EXAM STRESS – a Parent’s Guide
Exams, MOC’s, tests…for some students this challenge is embraced, whilst for many it’s a very daunting experience. It’s an important year for our Year 11 & Year 13 students completing their GCSE’s and the IB Diploma and we are sure as parents you will want to support your child/ren during this time.
It is important to note that each child has individual abilities, skills and talent. Whilst a healthy amount of encouragement to achieve and do well can motivate a child and enhance performance, placing too much pressure on a child to perform beyond their capacity can have adverse effects on their emotional wellbeing.
So, what can you do as a parent/carer to ensure a more emotionally healthy approach?
Before the exams:
• Attend any meetings the school invites you about your child or make an appointment with the form tutor to learn more about what will be expected of your child throughout the year.
• Encourage your child to complete homework and coursework in a timely manner, but also encourage them to rest, have fun and enjoy taking part in their hobbies.
• Encourage your child to engage in activities that involve going outside and avoid overuse of screens.
• Encourage your child to speak to teachers if they are worried about meeting deadlines or they seemed stress about exams.
• Plan something nice and fun for the weekends before, during and after exams – this will help your child start each week on a positive note. Something as simple as going out for a walk and having a hot chocolate together can make all the difference!
• Ensure your child is eating and drinking well and getting a suitable amount of sleep.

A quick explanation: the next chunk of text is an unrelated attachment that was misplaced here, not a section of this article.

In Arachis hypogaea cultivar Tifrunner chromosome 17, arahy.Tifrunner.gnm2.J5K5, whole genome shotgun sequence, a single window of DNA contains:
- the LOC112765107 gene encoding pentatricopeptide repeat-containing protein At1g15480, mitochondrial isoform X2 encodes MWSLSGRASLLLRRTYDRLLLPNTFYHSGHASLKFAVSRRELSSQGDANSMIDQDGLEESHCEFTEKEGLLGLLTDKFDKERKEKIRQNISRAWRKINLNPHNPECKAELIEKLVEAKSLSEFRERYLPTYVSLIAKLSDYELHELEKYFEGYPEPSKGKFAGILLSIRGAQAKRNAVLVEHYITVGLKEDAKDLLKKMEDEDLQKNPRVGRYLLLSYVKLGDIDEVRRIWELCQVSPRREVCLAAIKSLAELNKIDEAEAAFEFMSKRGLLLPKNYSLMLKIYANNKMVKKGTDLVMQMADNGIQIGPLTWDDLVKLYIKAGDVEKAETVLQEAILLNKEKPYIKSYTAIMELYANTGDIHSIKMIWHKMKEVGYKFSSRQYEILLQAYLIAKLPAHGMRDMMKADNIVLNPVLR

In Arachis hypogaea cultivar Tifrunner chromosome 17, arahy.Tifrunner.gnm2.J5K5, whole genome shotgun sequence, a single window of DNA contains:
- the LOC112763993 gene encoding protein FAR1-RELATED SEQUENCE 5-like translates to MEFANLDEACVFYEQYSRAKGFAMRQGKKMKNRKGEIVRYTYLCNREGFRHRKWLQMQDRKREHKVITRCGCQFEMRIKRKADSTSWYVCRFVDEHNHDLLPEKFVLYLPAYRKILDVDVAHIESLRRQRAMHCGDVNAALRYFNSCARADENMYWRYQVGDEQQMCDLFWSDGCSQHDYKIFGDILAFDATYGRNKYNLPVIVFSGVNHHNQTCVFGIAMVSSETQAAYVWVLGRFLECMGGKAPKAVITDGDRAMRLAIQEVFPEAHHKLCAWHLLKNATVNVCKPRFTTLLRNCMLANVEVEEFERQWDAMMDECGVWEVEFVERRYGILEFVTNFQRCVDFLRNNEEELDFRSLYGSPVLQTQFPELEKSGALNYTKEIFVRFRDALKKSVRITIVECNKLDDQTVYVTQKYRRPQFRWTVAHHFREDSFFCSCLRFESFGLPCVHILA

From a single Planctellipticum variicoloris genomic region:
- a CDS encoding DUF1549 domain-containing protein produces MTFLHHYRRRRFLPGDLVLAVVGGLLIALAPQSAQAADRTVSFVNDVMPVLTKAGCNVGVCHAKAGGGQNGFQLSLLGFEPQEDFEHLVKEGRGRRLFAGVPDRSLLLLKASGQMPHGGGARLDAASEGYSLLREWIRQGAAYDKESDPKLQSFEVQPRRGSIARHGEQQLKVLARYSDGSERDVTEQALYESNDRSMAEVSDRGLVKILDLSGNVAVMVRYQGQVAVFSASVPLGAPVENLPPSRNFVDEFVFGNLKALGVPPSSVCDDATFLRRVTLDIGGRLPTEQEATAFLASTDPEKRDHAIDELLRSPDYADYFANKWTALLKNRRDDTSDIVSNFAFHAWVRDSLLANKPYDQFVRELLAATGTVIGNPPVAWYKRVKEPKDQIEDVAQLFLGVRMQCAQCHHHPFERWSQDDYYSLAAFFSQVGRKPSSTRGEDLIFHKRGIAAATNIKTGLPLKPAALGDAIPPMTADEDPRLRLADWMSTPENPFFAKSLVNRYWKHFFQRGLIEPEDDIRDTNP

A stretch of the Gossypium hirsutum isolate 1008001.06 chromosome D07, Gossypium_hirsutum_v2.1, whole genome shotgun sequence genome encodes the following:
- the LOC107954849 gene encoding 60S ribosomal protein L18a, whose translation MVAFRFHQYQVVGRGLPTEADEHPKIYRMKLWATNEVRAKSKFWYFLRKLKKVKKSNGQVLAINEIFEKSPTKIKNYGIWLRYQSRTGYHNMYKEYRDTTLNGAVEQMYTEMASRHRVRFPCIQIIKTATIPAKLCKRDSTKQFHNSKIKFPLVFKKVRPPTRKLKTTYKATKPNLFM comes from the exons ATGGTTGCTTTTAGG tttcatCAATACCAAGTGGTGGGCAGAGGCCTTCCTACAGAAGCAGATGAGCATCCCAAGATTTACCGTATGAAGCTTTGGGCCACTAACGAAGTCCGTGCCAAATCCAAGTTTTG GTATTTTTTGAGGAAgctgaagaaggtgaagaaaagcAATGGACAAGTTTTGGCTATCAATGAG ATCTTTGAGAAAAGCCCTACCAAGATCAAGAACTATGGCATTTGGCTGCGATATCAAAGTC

What should I do if I’m worried about my child?
• Remember that a small amount of anxiety is normal and not harmful; it would be unnatural if exams didn’t induce a certain degree of anxiety or worry. However, exams should not significantly affect your child’s appetite or their ability to sleep, alter your child’s personality, or cause school refusal.
• If you are worried, talk to the school – is your child showing the same symptoms at school as they are at home? Is there anything else going on at home which could be contributing to your child’s overall level of stress?
• Spend time with your child to understand what concerns them most about exams – is it the fear of failing? Is it the worry of going “blank” during an exam? If your child can pinpoint what’s worrying them, you can then identify how best to support them.
• At times, often without realizing, parents can project their own anxieties about exams on to the child. Your child should be encouraged to do their best. Remind your child that exams are important and need to be taken seriously, however tough it may seem, they’ll be over before you know it!
EXPECT YOUR CHILD TO DO WELL, BUT BE PREPARED TO SUPPORT THEM IF THEY ARE DISAPPOINTED WITH THEIR RESULTS.